By Dr. Catherine Bergin, Guide & Information Officer
When one thinks of Castletown House, the words ‘Bram Stoker’ and ‘Dracula’, rarely, if ever, spring to mind. Yet thanks to Monaghan scholar Fearghal Duffy a connection between this stately neo-Palladian mansion and Bram Stoker has finally come to light, and – like all great discoveries – this one occurred quite accidentally! It happened over a cup of tea, when my friend was baffled at my degree of local knowledge on Monaghan town, or more particularly, the local Protestant ascendancy family: the Westenras, also commonly known as the Rossmores. This knowledge would not come as a surprise to the guides at Castletown House considering we have a significant amount of the Rossmore art collection on loan here. And this is where the conversation became interesting. Thriving on discovering real-life connections to literature and folklore, the name Westenra drew his attention and, pausing for a moment as only a folklorist struck by a new light can, he observed that the Lords Rossmore bore the surname Westenra, the same surname of one of Dracula’s main female victims, Lucy Westenra.
Of course, as a historian and also as a guide at Castletown, I could not rest until such a link had been investigated more thoroughly, and I am excited to share with you the preliminary results of this research! Indeed, I did not have to look far to find that this link has already been made by others, notably, Frank McNally in The Irish Times. According to McNally, it is possible that Stoker knew the Rossmores. Stoker may also have been familiar with, and particularly struck by, a memorial to Mary Anne Westenra, wife to the second Baron Rossmore, Lord Warner William Westenra, in St Patrick’s Church, Monaghan. The couple married in 1791 and had three children. Devastated by her death in 1807, her husband commissioned a memorial to her. This memorial – known as The Parting Glance – is credited to Thomas Kirk and shows Lord Warner William Westenra’s last moments with his wife, Mary Anne, before her death.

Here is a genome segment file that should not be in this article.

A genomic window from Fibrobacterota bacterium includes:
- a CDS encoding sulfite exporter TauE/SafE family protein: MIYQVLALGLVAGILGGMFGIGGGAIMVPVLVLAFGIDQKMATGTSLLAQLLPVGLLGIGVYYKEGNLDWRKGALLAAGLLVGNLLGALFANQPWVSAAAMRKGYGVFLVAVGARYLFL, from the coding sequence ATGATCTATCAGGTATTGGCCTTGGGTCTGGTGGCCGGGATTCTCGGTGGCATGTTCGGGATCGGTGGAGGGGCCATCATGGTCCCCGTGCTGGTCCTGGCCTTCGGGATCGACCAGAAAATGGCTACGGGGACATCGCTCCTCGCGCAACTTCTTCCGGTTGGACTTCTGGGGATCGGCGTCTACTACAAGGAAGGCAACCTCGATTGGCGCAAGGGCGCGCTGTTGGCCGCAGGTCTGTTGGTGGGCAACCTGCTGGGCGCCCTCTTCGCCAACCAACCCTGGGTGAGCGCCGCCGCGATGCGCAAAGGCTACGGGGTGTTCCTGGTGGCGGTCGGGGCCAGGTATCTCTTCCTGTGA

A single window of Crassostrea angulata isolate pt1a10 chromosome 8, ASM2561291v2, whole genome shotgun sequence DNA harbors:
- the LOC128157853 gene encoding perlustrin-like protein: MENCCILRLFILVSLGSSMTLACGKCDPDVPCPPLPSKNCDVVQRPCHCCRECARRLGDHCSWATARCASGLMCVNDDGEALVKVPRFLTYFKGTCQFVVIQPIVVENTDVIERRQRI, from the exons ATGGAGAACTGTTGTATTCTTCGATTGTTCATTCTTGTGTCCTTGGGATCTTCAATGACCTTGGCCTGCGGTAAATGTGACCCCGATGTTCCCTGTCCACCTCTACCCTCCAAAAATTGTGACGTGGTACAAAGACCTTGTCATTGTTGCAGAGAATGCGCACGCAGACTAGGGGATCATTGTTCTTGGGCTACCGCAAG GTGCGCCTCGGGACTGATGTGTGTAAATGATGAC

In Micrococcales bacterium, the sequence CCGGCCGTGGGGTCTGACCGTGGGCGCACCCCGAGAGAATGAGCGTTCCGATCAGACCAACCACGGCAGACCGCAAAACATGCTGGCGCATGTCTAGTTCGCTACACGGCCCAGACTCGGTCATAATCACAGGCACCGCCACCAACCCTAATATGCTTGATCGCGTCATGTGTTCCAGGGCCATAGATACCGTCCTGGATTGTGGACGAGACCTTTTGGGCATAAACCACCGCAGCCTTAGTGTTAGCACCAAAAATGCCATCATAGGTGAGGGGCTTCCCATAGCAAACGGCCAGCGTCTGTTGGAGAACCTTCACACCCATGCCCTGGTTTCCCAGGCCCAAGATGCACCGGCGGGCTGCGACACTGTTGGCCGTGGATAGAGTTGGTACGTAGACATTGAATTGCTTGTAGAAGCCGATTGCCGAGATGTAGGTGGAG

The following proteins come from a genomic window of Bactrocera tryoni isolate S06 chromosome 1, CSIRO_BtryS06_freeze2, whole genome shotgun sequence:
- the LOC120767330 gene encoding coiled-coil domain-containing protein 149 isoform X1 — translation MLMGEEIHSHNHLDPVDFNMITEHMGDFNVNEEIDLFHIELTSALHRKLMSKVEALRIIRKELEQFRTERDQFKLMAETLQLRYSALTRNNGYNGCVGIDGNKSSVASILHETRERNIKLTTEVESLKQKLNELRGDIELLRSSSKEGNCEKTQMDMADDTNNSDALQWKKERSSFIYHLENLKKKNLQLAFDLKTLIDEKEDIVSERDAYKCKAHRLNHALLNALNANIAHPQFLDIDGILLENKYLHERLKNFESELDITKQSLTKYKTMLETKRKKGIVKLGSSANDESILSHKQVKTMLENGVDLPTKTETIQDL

The Parting Glance memorial by Thomas Kirk (photograph courtesy of Monaghan County Museum)
And what does this all have to do with Bram Stoker’s Dracula? Well, Stoker worked for a number of years as an Inspector of Petty Sessions, a job that took him all over the country, including Monaghan town. According to local Monaghan tradition, it is believed that it was on such a trip that Stoker encountered Kirk’s work, The Parting Glance. Locals claim that this carving held something of a fascination for Stoker and that this scene affected Stoker to the extent that he recreated it in Dracula. His description of Lucy Westenra’s last moments with her husband before her death bears an eerie resemblance to the memorial carved in stone. Further reinforcing the connection, William Warner Westenra’s mother, Harriet Murray, may have been the inspiration for the name of Stoker’s heroine, Mina Harker, née Murray.
Harriet Murray (18th century, portrait attributed to Robert Hunter)
Mary Anne, Lady Rossmore (posthumous portrait by William Brocas)
So next time you visit Castletown House, look out for the wonderful portraits of Mary Ann Westenra and Harriet Murray in the Blue Bedroom and Dining Room respectively, and then think of their darker literary incarnations, Lucy and Mina. Or, if you happen to visit close to Halloween, why not combine a tour of the house with a free screening after dark of the 1958 classic Horror of Dracula in the atmospheric Hunting Room for the added thrill? Click here to find out more.